What about cricket ethics?

2014-09-10 00:00

A couple of moments on the cricket field caused quite a stir amongst The Witness sports desk over the weekend. First, Titans captain Henry Davids purposefully dropped Sibs Makhanya in the final of the Global Softech Sixes on Friday to stop the retired Morné Van Wyk from reappearing as the game reached its climax. It was a decision that ultimately ensured a Titans victory, but what should we make of it from an ethical perspective? Then there was the final of the Triangular Series between the Proteas and Australia on Saturday. Faf Du Plessis looked set to become the first player ever to score four centuries in an ODI series, but a rampant AB De Villiers stole the show with a quick-fire 50 —

forcing Du Plessis to try one big shot too many in a failed bid to reach his ton. Should AB have done more to help Faf reach 100, or did he approach the game in the right way?

DAVID KNOWLES and LLOYD BURNARD had differing views.


Ethics on the field have been smashed over the boundary


Henry Davids looked like a naughty schoolboy and he knew it. There was nowhere for him to hide and as the television cameras zoomed in, all he could do was smile sheepishly and have the gall to suddenly blame nature — the sun was shining in his eyes.

It was a great “save” on his behalf but it was clear to see he had bent the rules and got away with it. The “drop” in question was during the final of the franchise global sixes bash at SuperSport Park last Friday.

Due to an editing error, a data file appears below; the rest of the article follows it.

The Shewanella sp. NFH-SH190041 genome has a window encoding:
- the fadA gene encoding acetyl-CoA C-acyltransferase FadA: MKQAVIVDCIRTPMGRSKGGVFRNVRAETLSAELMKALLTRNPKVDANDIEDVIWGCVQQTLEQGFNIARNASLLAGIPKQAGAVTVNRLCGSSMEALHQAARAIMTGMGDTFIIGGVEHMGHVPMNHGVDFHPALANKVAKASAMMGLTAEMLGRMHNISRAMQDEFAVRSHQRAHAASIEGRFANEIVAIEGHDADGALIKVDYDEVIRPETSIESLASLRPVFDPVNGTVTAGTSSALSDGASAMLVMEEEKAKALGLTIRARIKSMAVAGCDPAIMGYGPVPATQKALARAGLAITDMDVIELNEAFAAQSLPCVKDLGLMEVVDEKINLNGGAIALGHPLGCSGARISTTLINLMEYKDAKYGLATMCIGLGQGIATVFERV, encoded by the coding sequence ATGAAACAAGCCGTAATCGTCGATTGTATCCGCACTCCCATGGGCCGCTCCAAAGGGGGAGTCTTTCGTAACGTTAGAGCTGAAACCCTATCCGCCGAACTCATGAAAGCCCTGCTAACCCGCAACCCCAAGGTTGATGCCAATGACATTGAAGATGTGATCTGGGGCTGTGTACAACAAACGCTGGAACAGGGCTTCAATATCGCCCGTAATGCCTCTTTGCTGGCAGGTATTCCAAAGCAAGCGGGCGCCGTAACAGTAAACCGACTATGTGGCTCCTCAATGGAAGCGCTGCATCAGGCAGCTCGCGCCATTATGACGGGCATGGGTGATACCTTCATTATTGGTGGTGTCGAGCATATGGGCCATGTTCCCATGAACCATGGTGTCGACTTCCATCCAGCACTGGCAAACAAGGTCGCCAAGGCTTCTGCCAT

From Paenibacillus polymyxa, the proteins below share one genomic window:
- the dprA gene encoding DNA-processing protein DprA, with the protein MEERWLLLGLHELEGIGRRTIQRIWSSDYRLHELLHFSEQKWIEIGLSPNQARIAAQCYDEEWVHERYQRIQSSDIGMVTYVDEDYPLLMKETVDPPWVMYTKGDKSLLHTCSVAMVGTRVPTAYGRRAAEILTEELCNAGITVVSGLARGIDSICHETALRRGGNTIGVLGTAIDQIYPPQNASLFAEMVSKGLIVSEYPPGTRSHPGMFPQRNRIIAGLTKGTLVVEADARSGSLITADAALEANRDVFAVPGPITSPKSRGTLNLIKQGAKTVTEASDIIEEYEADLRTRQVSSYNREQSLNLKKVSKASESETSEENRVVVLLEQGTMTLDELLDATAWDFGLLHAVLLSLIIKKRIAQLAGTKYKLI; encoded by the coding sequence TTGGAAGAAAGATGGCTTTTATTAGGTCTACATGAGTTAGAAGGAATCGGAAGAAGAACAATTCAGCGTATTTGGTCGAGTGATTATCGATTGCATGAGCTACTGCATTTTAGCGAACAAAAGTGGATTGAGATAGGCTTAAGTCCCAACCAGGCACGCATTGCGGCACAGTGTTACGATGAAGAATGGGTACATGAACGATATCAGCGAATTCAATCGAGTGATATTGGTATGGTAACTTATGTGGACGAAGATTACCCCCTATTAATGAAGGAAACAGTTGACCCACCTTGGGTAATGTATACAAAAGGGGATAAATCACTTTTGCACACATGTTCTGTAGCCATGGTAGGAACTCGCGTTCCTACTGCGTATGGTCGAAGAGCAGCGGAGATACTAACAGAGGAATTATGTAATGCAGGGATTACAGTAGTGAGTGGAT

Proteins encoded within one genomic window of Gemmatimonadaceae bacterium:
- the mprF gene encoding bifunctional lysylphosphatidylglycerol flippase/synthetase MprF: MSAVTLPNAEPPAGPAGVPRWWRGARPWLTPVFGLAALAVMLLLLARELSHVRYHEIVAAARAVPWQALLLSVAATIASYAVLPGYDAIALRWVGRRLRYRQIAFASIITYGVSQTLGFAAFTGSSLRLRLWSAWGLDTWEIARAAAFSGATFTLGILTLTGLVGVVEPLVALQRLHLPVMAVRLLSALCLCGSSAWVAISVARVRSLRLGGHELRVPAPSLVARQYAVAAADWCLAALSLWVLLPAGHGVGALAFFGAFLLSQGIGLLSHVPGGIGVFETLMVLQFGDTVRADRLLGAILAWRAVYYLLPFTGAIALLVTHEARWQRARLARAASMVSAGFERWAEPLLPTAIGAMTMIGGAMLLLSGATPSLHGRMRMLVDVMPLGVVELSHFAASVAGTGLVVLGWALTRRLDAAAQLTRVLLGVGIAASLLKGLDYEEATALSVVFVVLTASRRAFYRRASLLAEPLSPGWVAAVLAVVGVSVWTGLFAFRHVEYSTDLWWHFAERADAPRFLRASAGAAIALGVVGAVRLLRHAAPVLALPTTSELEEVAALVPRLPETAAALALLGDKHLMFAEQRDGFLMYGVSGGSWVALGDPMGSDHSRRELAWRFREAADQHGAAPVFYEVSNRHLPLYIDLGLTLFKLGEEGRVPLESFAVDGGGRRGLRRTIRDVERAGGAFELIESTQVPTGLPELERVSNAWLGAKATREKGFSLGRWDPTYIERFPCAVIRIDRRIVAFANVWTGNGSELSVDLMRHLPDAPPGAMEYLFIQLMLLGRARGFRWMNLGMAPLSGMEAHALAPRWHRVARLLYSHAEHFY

The tournament may have been a farce but it was based on the Hong Kong sixes and there were rules to abide by.

One of the rules meant batsmen who scored 30 or more had to retire but could return to bat if his side had lost five wickets before the completion of five overs.

In the final, the Dolphins’ Morné van Wyk had belted his customary 30-plus runs and watched while his team’s efforts floundered. The last pair of Sibs Makhayna and Thandi Tshabalala were at the wicket.

Davids knew that Van Wyk could return to the fray and rather than take the juicy catch offered — it went straight to him at catchable height — the sun suddenly broke through the clouds and he lost the ball.

It was never an attempt at a catch. It was a blatant knock-down and flaunting of the rules. Davids, as an international player should respect the ethos and rules of the game.

It begs the question — was Hansie Cronje really that bad? After all, he too was just bucking the rules and trying to make things work out the best for him too.